Puerto Rico gov’t strengthens public safety in metro area
SAN JUAN – Puerto Rico Gov. Ricardo Rosselló and a group of leaders from the Public Safety Department (PSD) announced Thursday that the government strengthened its Anti-Crime Plan in the municipalities of Bayamón, San Juan and Carolina, the ones with the greatest criminal incidence, due to the rise in murders since last year.
Likewise, they stated that the PSD is closely integrated with the federal agencies in the fight against organized crime.
The governor announced that the Task Force of state and federal agencies is being reinforced; that the number of Justice Department (JD) prosecutors was increased from six to 10 in the federal prosecutor’s office; coordination between local and federal agencies in drug trafficking cases has been established; and that federal agencies were given more jurisdiction to collaborate on additional crimes.
Specifically, the governor’s chief legal adviser, Alfonso Orona, stated that this is “the first time” that federal agencies will be allowed to collaborate on investigative processes for crimes such as public corruption and white-collar crimes, sexual exploitation of minors, human trafficking and animal cruelty.
“Without revealing strategy details, let criminals and the Puerto Rican people know that we are vigilant, we are looking for intelligence and we are ready to intervene to take criminals off of the streets and provide quality of life to Puerto Ricans,” Rosselló said alongside Police Superintendent Michelle Hernández, Justice Secretary Wanda Vázquez and PSD Secretary Héctor Pesquera.
Security reinforcements in San Juan, Carolina and Bayamón, which has an impact on the remaining police regions, will be carried out in phases. The first includes increased vigilance, monitoring and preventive patrolling, identification of organized crime operations, and vehicle intervention.
During this first phase, there will be integration of the Police departments and their communication with municipal Police, Justice and federal agencies. During the second phase, rehabilitation and prevention will be addressed.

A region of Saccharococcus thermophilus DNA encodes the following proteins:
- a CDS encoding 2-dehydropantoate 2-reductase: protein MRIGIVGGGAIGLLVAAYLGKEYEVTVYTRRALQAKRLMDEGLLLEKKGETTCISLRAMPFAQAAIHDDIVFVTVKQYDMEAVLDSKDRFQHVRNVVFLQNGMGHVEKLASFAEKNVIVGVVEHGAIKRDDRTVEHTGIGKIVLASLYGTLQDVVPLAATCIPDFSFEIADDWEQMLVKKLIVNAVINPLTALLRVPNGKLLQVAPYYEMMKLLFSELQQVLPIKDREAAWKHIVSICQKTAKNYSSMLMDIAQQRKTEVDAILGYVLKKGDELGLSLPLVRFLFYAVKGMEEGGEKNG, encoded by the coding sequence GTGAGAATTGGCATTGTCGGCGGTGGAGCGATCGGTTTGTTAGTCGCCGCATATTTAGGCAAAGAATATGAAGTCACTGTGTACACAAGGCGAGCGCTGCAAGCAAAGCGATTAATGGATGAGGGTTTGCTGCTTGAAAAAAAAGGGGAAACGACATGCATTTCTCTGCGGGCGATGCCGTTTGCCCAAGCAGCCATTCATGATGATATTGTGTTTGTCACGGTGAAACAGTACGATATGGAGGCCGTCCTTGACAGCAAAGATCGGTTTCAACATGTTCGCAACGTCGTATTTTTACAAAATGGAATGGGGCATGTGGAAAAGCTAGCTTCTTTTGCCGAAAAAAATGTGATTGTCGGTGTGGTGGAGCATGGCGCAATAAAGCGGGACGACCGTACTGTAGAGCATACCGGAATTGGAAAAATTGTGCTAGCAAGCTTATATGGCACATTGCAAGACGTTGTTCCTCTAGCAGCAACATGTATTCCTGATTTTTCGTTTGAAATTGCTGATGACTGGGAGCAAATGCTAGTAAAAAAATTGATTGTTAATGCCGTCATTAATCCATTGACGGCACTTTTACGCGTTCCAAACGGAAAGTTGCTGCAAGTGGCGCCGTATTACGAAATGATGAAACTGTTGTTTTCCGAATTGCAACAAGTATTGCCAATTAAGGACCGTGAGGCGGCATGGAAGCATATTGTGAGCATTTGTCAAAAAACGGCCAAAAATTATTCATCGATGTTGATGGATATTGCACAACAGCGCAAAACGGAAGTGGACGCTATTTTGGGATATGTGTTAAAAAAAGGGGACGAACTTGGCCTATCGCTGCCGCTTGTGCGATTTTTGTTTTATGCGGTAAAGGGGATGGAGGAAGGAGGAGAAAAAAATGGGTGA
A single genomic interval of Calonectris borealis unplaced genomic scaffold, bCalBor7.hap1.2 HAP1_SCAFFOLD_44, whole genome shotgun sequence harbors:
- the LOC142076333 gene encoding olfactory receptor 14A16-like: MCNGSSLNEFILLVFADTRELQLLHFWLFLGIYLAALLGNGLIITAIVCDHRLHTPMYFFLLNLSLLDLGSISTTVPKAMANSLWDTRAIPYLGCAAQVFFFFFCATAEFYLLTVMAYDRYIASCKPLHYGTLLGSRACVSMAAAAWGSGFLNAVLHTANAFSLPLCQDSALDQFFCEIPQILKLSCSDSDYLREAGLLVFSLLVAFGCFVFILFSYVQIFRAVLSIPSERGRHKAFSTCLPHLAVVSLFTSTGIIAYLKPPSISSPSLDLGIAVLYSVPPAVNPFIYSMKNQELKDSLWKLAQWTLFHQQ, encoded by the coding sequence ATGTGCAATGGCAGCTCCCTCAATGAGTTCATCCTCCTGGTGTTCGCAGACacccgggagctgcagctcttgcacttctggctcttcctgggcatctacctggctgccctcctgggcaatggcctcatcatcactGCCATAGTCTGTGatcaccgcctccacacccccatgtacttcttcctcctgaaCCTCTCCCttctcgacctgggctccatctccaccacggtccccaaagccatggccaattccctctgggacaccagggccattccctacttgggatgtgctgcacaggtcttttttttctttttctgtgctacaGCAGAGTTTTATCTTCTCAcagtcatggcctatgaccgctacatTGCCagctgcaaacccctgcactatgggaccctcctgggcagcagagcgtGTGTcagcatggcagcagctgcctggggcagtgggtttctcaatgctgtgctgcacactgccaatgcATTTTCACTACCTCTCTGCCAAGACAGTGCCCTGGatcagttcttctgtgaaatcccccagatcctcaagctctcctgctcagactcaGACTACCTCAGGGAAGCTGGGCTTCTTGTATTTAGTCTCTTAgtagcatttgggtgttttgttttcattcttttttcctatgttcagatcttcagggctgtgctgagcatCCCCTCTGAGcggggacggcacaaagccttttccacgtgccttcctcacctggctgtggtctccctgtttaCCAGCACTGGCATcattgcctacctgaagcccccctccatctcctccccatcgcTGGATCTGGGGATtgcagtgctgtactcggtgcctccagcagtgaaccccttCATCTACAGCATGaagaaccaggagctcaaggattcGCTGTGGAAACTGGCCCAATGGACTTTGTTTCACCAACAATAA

PSD consolidation on track
Meanwhile, Orona assured that the consolidation of PSD security agencies is underway, and that the process “is not delayed,” as Pesquera said a few days ago.
“Savings [of $28 million] continue to be contemplated for this year, the process is not delayed. What is clear is that the consolidation process is in phases. We have to guarantee that that administrative consolidation is done so as not to affect the bureaus’ operations, and in a way that doesn’t affect access to federal funds in law and order,” Orona responded to Caribbean Business.
The legal adviser contemplated that by October there will be certain changes concerning bureau consolidations.
The governor said he was pleased with the Police superintendent’s work, despite her alleged clashes with Pesquera and other agency heads. Rosselló denied these allegations and assured “this is teamwork” with “only one mission that will deliver in coordination” and with a “one single direction.”
He added that there has been an 8.8 percent decrease in Type I crimes, an 84 percent conviction rate in Justice cases and an increase from eight to 13 in the number of cases investigated in Justice jurisdiction.
Denies Preferential Treatment at Peñuelas
Lastly, the governor denied that the government has given special attention to security in the Peñuelas Valley Landfill, where for the past weeks protesters have tried to stop trucks carrying Agremax, a material used in Puerto Rico that mixes fly ash and other material for structural fill, road bases and other uses.
“There is no special attention… As with any other incident, it is that when an event occurs the Police reacts,” the official said, denying that there is a larger number of Police officers in the area.
“A number of police officers that’s beyond normal is not being established,” Orona said.